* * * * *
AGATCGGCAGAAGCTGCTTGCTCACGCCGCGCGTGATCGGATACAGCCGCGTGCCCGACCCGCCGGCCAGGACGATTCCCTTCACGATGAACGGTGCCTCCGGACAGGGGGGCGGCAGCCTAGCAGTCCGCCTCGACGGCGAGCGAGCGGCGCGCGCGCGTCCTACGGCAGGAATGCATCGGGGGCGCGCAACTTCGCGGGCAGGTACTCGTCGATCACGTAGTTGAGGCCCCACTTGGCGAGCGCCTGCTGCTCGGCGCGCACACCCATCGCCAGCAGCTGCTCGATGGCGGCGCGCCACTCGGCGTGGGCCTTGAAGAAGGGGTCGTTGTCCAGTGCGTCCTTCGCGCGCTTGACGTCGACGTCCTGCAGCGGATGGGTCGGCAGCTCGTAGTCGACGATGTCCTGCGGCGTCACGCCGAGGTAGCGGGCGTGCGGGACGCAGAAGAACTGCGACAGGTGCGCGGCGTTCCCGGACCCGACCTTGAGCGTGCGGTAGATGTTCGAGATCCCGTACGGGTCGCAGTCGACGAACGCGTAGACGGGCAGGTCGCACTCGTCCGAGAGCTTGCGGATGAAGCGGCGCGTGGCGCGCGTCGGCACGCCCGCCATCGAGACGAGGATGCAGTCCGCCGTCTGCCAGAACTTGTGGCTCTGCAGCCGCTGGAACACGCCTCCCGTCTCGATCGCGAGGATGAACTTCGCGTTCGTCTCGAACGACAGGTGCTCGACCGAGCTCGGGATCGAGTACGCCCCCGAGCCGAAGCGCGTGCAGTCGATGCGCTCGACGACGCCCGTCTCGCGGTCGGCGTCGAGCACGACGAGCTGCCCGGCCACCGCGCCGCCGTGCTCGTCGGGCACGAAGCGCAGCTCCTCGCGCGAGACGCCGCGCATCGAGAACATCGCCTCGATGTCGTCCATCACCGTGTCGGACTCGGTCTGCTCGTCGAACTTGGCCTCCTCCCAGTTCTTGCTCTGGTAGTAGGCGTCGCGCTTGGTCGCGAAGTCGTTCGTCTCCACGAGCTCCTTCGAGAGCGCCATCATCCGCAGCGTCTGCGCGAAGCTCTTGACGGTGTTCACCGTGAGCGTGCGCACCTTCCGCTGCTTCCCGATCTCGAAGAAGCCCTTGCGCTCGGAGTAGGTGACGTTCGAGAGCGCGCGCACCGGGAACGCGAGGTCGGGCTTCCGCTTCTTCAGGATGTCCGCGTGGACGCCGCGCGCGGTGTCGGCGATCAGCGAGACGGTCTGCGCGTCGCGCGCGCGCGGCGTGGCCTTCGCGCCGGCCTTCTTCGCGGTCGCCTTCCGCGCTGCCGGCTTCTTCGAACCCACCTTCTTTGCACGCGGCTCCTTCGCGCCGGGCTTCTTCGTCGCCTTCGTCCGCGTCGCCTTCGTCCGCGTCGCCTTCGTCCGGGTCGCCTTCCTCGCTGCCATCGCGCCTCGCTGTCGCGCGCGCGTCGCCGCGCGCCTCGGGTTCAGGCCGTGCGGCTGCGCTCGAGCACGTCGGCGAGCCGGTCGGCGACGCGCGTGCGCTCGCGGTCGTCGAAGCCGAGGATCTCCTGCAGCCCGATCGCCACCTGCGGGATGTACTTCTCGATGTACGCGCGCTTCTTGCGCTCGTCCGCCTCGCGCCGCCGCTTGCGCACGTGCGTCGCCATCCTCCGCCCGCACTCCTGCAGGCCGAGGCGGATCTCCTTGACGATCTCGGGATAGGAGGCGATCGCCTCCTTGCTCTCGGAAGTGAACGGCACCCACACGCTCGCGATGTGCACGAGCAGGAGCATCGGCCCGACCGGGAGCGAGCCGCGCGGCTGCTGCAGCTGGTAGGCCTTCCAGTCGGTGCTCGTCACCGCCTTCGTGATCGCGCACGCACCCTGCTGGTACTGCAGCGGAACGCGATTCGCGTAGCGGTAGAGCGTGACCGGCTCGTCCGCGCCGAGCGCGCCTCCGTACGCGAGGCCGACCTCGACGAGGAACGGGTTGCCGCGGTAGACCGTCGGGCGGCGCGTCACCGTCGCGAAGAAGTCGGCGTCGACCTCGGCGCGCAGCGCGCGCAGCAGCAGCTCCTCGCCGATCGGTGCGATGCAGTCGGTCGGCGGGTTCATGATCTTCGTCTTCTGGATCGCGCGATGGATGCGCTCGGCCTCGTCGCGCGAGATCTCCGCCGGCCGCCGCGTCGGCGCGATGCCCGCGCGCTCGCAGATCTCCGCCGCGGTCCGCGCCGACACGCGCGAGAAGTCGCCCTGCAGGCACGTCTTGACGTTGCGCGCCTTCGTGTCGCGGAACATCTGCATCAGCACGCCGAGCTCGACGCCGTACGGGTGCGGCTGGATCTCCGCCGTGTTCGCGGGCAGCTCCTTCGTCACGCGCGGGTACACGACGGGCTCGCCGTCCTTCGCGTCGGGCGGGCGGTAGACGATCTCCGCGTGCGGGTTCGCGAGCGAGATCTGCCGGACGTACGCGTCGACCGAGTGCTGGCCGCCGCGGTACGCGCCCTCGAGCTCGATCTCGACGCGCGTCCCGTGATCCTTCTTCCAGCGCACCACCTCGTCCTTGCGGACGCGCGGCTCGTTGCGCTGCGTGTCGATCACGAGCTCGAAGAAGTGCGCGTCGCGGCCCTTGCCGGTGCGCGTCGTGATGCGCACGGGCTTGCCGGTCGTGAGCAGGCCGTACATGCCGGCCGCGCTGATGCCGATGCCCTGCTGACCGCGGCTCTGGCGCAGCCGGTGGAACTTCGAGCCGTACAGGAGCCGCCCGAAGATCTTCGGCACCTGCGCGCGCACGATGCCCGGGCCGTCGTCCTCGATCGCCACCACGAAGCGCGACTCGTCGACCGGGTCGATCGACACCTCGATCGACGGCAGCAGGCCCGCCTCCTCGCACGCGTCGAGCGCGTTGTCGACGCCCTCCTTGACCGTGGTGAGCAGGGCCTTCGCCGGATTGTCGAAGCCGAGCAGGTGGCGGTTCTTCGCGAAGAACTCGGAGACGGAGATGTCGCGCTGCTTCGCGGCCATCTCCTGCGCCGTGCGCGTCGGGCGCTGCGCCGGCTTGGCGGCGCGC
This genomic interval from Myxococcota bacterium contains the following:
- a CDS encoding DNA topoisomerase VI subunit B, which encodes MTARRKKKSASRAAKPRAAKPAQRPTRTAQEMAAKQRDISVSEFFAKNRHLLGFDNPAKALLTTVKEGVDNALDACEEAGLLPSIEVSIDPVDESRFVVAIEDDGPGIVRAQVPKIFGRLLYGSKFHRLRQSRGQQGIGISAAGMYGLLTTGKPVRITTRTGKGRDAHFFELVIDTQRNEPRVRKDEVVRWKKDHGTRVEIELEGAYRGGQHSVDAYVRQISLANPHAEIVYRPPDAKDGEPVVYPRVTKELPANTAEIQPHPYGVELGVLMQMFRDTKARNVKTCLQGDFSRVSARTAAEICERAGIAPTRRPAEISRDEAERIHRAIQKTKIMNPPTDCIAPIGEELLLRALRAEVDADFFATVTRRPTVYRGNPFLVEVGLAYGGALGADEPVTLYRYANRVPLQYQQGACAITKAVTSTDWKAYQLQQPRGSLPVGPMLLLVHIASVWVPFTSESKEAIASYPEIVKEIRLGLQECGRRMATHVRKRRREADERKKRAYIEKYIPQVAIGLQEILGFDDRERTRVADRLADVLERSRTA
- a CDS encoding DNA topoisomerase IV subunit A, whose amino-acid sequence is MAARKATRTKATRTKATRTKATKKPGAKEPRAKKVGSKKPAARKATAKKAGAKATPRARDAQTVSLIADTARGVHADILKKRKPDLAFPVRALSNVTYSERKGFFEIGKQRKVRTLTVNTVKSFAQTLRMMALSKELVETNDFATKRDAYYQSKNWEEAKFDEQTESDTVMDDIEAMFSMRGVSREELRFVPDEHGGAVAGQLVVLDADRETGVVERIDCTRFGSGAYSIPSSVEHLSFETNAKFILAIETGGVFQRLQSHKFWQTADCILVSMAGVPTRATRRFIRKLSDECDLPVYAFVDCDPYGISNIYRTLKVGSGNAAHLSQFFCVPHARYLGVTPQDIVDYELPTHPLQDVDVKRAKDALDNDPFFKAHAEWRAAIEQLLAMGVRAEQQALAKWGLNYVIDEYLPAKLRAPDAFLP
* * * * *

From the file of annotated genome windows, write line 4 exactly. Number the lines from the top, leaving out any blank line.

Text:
- a CDS encoding DNA topoisomerase IV subunit A, whose amino-acid sequence is MAARKATRTKATRTKATRTKATKKPGAKEPRAKKVGSKKPAARKATAKKAGAKATPRARDAQTVSLIADTARGVHADILKKRKPDLAFPVRALSNVTYSERKGFFEIGKQRKVRTLTVNTVKSFAQTLRMMALSKELVETNDFATKRDAYYQSKNWEEAKFDEQTESDTVMDDIEAMFSMRGVSREELRFVPDEHGGAVAGQLVVLDADRETGVVERIDCTRFGSGAYSIPSSVEHLSFETNAKFILAIETGGVFQRLQSHKFWQTADCILVSMAGVPTRATRRFIRKLSDECDLPVYAFVDCDPYGISNIYRTLKVGSGNAAHLSQFFCVPHARYLGVTPQDIVDYELPTHPLQDVDVKRAKDALDNDPFFKAHAEWRAAIEQLLAMGVRAEQQALAKWGLNYVIDEYLPAKLRAPDAFLP